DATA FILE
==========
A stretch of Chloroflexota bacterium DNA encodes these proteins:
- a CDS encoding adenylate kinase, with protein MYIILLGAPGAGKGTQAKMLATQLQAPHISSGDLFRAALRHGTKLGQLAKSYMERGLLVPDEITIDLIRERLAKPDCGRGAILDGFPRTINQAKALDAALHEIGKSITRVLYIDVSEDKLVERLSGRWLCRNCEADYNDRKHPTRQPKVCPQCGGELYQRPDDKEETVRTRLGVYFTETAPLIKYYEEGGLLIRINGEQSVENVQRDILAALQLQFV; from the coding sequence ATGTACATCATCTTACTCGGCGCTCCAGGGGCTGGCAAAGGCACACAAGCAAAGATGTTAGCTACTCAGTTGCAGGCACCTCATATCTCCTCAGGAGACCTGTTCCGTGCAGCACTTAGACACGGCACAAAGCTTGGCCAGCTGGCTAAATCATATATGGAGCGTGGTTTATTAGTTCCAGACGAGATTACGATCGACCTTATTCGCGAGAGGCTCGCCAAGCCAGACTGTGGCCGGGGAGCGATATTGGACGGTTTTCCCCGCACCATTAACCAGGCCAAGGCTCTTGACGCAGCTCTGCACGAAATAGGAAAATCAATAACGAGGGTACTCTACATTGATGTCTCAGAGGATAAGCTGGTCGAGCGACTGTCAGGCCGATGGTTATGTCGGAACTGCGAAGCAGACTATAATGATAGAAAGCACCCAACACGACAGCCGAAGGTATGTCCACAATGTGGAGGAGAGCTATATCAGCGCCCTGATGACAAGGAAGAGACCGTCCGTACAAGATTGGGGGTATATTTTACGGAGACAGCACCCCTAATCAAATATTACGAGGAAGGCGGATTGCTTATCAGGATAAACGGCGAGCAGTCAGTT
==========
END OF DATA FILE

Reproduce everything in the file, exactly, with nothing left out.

A stretch of Chloroflexota bacterium DNA encodes these proteins:
- a CDS encoding adenylate kinase, with protein MYIILLGAPGAGKGTQAKMLATQLQAPHISSGDLFRAALRHGTKLGQLAKSYMERGLLVPDEITIDLIRERLAKPDCGRGAILDGFPRTINQAKALDAALHEIGKSITRVLYIDVSEDKLVERLSGRWLCRNCEADYNDRKHPTRQPKVCPQCGGELYQRPDDKEETVRTRLGVYFTETAPLIKYYEEGGLLIRINGEQSVENVQRDILAALQLQFV; from the coding sequence ATGTACATCATCTTACTCGGCGCTCCAGGGGCTGGCAAAGGCACACAAGCAAAGATGTTAGCTACTCAGTTGCAGGCACCTCATATCTCCTCAGGAGACCTGTTCCGTGCAGCACTTAGACACGGCACAAAGCTTGGCCAGCTGGCTAAATCATATATGGAGCGTGGTTTATTAGTTCCAGACGAGATTACGATCGACCTTATTCGCGAGAGGCTCGCCAAGCCAGACTGTGGCCGGGGAGCGATATTGGACGGTTTTCCCCGCACCATTAACCAGGCCAAGGCTCTTGACGCAGCTCTGCACGAAATAGGAAAATCAATAACGAGGGTACTCTACATTGATGTCTCAGAGGATAAGCTGGTCGAGCGACTGTCAGGCCGATGGTTATGTCGGAACTGCGAAGCAGACTATAATGATAGAAAGCACCCAACACGACAGCCGAAGGTATGTCCACAATGTGGAGGAGAGCTATATCAGCGCCCTGATGACAAGGAAGAGACCGTCCGTACAAGATTGGGGGTATATTTTACGGAGACAGCACCCCTAATCAAATATTACGAGGAAGGCGGATTGCTTATCAGGATAAACGGCGAGCAGTCAGTT